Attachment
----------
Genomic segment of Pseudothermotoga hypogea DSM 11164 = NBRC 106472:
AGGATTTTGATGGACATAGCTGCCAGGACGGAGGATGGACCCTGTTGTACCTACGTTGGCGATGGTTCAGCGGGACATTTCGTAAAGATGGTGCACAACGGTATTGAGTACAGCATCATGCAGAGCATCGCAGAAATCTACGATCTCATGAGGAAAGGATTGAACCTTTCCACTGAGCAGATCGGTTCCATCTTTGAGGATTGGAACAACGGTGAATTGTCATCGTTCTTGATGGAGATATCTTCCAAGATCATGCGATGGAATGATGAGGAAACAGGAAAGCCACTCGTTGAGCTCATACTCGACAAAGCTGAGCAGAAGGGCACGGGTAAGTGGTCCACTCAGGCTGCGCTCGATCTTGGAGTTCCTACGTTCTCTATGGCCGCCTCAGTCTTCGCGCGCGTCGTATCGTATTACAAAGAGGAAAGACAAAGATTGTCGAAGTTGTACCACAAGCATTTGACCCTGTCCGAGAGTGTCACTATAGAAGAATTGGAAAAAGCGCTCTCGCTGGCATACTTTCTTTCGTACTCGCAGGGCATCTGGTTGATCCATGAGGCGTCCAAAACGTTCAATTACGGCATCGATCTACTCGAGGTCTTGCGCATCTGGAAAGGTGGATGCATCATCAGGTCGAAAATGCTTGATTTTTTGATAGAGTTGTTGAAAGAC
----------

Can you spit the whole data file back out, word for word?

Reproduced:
Genomic segment of Pseudothermotoga hypogea DSM 11164 = NBRC 106472:
AGGATTTTGATGGACATAGCTGCCAGGACGGAGGATGGACCCTGTTGTACCTACGTTGGCGATGGTTCAGCGGGACATTTCGTAAAGATGGTGCACAACGGTATTGAGTACAGCATCATGCAGAGCATCGCAGAAATCTACGATCTCATGAGGAAAGGATTGAACCTTTCCACTGAGCAGATCGGTTCCATCTTTGAGGATTGGAACAACGGTGAATTGTCATCGTTCTTGATGGAGATATCTTCCAAGATCATGCGATGGAATGATGAGGAAACAGGAAAGCCACTCGTTGAGCTCATACTCGACAAAGCTGAGCAGAAGGGCACGGGTAAGTGGTCCACTCAGGCTGCGCTCGATCTTGGAGTTCCTACGTTCTCTATGGCCGCCTCAGTCTTCGCGCGCGTCGTATCGTATTACAAAGAGGAAAGACAAAGATTGTCGAAGTTGTACCACAAGCATTTGACCCTGTCCGAGAGTGTCACTATAGAAGAATTGGAAAAAGCGCTCTCGCTGGCATACTTTCTTTCGTACTCGCAGGGCATCTGGTTGATCCATGAGGCGTCCAAAACGTTCAATTACGGCATCGATCTACTCGAGGTCTTGCGCATCTGGAAAGGTGGATGCATCATCAGGTCGAAAATGCTTGATTTTTTGATAGAGTTGTTGAAAGAC